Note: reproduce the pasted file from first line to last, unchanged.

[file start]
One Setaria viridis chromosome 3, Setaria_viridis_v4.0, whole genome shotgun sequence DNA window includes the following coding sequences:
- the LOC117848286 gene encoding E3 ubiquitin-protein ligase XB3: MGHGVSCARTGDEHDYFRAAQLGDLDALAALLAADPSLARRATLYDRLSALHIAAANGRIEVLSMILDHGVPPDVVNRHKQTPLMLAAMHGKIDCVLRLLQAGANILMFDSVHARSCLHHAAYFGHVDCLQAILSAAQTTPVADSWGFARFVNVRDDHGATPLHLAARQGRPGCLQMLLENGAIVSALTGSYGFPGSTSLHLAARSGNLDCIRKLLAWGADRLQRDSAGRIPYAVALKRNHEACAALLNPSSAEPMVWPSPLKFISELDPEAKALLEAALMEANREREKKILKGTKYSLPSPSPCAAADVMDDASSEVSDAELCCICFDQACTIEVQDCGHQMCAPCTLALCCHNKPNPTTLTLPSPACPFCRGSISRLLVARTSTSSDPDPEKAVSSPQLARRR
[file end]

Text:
One Setaria viridis chromosome 3, Setaria_viridis_v4.0, whole genome shotgun sequence DNA window includes the following coding sequences:
- the LOC117848286 gene encoding E3 ubiquitin-protein ligase XB3: MGHGVSCARTGDEHDYFRAAQLGDLDALAALLAADPSLARRATLYDRLSALHIAAANGRIEVLSMILDHGVPPDVVNRHKQTPLMLAAMHGKIDCVLRLLQAGANILMFDSVHARSCLHHAAYFGHVDCLQAILSAAQTTPVADSWGFARFVNVRDDHGATPLHLAARQGRPGCLQMLLENGAIVSALTGSYGFPGSTSLHLAARSGNLDCIRKLLAWGADRLQRDSAGRIPYAVALKRNHEACAALLNPSSAEPMVWPSPLKFISELDPEAKALLEAALMEANREREKKILKGTKYSLPSPSPCAAADVMDDASSEVSDAELCCICFDQACTIEVQDCGHQMCAPCTLALCCHNKPNPTTLTLPSPACPFCRGSISRLLVARTSTSSDPDPEKAVSSPQLARRR